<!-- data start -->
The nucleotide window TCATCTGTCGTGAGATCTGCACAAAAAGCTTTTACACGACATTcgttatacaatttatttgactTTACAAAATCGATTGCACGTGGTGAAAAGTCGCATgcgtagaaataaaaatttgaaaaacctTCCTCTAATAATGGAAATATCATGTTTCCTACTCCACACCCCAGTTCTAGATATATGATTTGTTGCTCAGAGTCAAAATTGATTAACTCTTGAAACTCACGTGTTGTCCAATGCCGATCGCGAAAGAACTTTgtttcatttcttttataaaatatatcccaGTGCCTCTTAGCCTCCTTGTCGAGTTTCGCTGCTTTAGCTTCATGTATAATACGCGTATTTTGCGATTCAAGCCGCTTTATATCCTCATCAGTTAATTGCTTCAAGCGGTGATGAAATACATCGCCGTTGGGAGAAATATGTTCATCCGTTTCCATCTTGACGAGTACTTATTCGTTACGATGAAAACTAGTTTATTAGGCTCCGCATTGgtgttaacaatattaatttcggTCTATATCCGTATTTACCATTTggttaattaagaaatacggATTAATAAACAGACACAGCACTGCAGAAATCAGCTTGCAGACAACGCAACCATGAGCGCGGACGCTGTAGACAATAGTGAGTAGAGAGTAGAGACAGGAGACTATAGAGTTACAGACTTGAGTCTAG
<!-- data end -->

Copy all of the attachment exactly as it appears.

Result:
The nucleotide window TCATCTGTCGTGAGATCTGCACAAAAAGCTTTTACACGACATTcgttatacaatttatttgactTTACAAAATCGATTGCACGTGGTGAAAAGTCGCATgcgtagaaataaaaatttgaaaaacctTCCTCTAATAATGGAAATATCATGTTTCCTACTCCACACCCCAGTTCTAGATATATGATTTGTTGCTCAGAGTCAAAATTGATTAACTCTTGAAACTCACGTGTTGTCCAATGCCGATCGCGAAAGAACTTTgtttcatttcttttataaaatatatcccaGTGCCTCTTAGCCTCCTTGTCGAGTTTCGCTGCTTTAGCTTCATGTATAATACGCGTATTTTGCGATTCAAGCCGCTTTATATCCTCATCAGTTAATTGCTTCAAGCGGTGATGAAATACATCGCCGTTGGGAGAAATATGTTCATCCGTTTCCATCTTGACGAGTACTTATTCGTTACGATGAAAACTAGTTTATTAGGCTCCGCATTGgtgttaacaatattaatttcggTCTATATCCGTATTTACCATTTggttaattaagaaatacggATTAATAAACAGACACAGCACTGCAGAAATCAGCTTGCAGACAACGCAACCATGAGCGCGGACGCTGTAGACAATAGTGAGTAGAGAGTAGAGACAGGAGACTATAGAGTTACAGACTTGAGTCTAG